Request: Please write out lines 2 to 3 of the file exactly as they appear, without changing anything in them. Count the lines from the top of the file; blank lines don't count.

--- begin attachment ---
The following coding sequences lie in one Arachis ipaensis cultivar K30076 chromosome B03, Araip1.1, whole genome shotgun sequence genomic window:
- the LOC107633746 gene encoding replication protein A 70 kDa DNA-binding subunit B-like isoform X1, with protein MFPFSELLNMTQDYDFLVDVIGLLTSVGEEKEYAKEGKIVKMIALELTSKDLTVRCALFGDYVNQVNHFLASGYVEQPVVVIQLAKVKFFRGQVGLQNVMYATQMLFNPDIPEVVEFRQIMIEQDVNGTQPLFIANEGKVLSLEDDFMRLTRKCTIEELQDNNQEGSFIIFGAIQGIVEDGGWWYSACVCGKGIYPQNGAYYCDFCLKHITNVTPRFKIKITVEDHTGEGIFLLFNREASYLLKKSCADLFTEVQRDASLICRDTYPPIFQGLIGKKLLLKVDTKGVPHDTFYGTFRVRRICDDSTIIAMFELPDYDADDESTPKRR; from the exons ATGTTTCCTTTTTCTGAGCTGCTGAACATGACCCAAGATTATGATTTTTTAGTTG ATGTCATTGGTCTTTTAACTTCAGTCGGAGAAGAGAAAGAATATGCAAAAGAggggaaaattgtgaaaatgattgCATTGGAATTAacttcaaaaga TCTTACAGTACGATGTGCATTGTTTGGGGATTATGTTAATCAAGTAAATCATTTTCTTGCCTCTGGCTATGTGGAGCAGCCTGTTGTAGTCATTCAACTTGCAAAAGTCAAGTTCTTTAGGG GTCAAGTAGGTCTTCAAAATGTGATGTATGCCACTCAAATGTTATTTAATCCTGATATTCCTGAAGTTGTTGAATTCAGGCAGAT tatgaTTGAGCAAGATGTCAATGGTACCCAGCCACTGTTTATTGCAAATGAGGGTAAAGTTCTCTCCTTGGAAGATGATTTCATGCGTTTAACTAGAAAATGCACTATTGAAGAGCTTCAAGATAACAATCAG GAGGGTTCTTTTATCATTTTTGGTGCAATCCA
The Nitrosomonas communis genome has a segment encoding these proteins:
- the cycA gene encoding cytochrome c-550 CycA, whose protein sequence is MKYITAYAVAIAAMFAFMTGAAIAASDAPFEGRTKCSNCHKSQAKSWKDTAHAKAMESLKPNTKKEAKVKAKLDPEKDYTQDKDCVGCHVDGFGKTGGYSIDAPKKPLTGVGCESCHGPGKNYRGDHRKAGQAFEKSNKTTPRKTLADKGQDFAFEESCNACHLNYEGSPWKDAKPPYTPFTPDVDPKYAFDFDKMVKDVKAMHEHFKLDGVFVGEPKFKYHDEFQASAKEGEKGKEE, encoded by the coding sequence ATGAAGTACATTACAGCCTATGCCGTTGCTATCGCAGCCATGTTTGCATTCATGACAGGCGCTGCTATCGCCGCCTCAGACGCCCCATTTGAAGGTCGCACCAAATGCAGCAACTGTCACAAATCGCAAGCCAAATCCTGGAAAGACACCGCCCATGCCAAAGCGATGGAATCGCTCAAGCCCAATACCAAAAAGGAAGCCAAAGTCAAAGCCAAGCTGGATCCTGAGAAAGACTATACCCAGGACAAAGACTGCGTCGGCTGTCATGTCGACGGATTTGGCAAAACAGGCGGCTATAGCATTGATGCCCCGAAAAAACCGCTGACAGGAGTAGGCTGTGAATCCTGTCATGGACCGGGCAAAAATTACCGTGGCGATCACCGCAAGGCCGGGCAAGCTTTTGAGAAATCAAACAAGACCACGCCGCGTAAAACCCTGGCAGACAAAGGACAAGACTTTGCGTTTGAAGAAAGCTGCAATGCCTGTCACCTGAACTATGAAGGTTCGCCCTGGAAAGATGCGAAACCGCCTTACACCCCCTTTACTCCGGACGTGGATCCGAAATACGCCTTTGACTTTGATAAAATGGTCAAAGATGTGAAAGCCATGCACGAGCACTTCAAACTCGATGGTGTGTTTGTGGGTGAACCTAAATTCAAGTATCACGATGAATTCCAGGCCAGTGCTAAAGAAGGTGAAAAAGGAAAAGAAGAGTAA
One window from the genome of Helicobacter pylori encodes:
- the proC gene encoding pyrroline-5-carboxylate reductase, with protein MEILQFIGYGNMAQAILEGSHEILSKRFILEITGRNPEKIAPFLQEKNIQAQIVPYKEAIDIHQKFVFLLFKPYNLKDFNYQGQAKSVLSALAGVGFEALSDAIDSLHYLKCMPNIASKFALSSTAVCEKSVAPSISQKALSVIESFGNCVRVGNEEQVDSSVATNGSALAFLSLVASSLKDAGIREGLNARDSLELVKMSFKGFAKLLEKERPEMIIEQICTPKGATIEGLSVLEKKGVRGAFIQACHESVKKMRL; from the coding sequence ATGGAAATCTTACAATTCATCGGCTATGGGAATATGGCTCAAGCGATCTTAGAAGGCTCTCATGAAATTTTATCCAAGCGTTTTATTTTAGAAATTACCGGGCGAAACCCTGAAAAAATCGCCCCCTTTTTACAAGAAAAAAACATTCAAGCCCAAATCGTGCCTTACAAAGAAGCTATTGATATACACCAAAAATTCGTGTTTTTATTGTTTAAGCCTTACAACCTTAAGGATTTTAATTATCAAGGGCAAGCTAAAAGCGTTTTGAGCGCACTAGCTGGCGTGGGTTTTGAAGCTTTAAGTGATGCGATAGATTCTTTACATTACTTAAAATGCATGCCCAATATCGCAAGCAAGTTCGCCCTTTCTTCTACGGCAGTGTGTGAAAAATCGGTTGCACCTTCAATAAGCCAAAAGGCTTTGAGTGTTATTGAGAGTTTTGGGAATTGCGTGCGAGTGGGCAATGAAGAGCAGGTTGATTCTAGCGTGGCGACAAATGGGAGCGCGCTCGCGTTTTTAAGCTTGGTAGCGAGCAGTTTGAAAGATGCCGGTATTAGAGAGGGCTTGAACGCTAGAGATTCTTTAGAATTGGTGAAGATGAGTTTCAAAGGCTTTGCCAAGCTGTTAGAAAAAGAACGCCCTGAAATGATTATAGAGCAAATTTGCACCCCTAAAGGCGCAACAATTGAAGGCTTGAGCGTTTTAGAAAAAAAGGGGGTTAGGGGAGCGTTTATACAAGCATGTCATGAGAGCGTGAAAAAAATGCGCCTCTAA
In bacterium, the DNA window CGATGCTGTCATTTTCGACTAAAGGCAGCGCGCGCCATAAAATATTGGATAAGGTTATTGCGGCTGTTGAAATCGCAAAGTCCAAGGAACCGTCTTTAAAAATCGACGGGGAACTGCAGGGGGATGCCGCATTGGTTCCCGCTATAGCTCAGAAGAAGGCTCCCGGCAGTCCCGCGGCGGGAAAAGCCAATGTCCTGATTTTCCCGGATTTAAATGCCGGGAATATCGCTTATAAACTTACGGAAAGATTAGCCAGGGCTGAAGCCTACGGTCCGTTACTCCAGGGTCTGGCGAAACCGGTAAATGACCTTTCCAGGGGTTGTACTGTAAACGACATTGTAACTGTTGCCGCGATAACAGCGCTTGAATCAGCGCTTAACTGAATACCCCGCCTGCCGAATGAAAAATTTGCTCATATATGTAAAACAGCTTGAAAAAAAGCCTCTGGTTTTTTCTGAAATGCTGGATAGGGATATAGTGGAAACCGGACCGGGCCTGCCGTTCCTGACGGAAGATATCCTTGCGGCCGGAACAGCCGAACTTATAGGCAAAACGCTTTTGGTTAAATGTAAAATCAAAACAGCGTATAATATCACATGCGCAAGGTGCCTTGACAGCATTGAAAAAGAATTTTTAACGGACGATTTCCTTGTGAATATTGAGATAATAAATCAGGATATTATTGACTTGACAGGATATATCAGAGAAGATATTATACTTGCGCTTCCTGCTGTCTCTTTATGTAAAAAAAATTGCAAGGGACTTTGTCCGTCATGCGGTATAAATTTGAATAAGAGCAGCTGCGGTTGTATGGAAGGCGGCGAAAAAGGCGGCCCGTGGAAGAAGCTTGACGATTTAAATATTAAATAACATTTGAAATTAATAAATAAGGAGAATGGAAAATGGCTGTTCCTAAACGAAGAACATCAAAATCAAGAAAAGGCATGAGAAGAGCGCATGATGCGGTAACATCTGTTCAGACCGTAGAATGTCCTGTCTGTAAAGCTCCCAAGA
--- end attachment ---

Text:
- the LOC107633746 gene encoding replication protein A 70 kDa DNA-binding subunit B-like isoform X1, with protein MFPFSELLNMTQDYDFLVDVIGLLTSVGEEKEYAKEGKIVKMIALELTSKDLTVRCALFGDYVNQVNHFLASGYVEQPVVVIQLAKVKFFRGQVGLQNVMYATQMLFNPDIPEVVEFRQIMIEQDVNGTQPLFIANEGKVLSLEDDFMRLTRKCTIEELQDNNQEGSFIIFGAIQGIVEDGGWWYSACVCGKGIYPQNGAYYCDFCLKHITNVTPRFKIKITVEDHTGEGIFLLFNREASYLLKKSCADLFTEVQRDASLICRDTYPPIFQGLIGKKLLLKVDTKGVPHDTFYGTFRVRRICDDSTIIAMFELPDYDADDESTPKRR; from the exons ATGTTTCCTTTTTCTGAGCTGCTGAACATGACCCAAGATTATGATTTTTTAGTTG ATGTCATTGGTCTTTTAACTTCAGTCGGAGAAGAGAAAGAATATGCAAAAGAggggaaaattgtgaaaatgattgCATTGGAATTAacttcaaaaga TCTTACAGTACGATGTGCATTGTTTGGGGATTATGTTAATCAAGTAAATCATTTTCTTGCCTCTGGCTATGTGGAGCAGCCTGTTGTAGTCATTCAACTTGCAAAAGTCAAGTTCTTTAGGG GTCAAGTAGGTCTTCAAAATGTGATGTATGCCACTCAAATGTTATTTAATCCTGATATTCCTGAAGTTGTTGAATTCAGGCAGAT tatgaTTGAGCAAGATGTCAATGGTACCCAGCCACTGTTTATTGCAAATGAGGGTAAAGTTCTCTCCTTGGAAGATGATTTCATGCGTTTAACTAGAAAATGCACTATTGAAGAGCTTCAAGATAACAATCAG GAGGGTTCTTTTATCATTTTTGGTGCAATCCA
The Nitrosomonas communis genome has a segment encoding these proteins: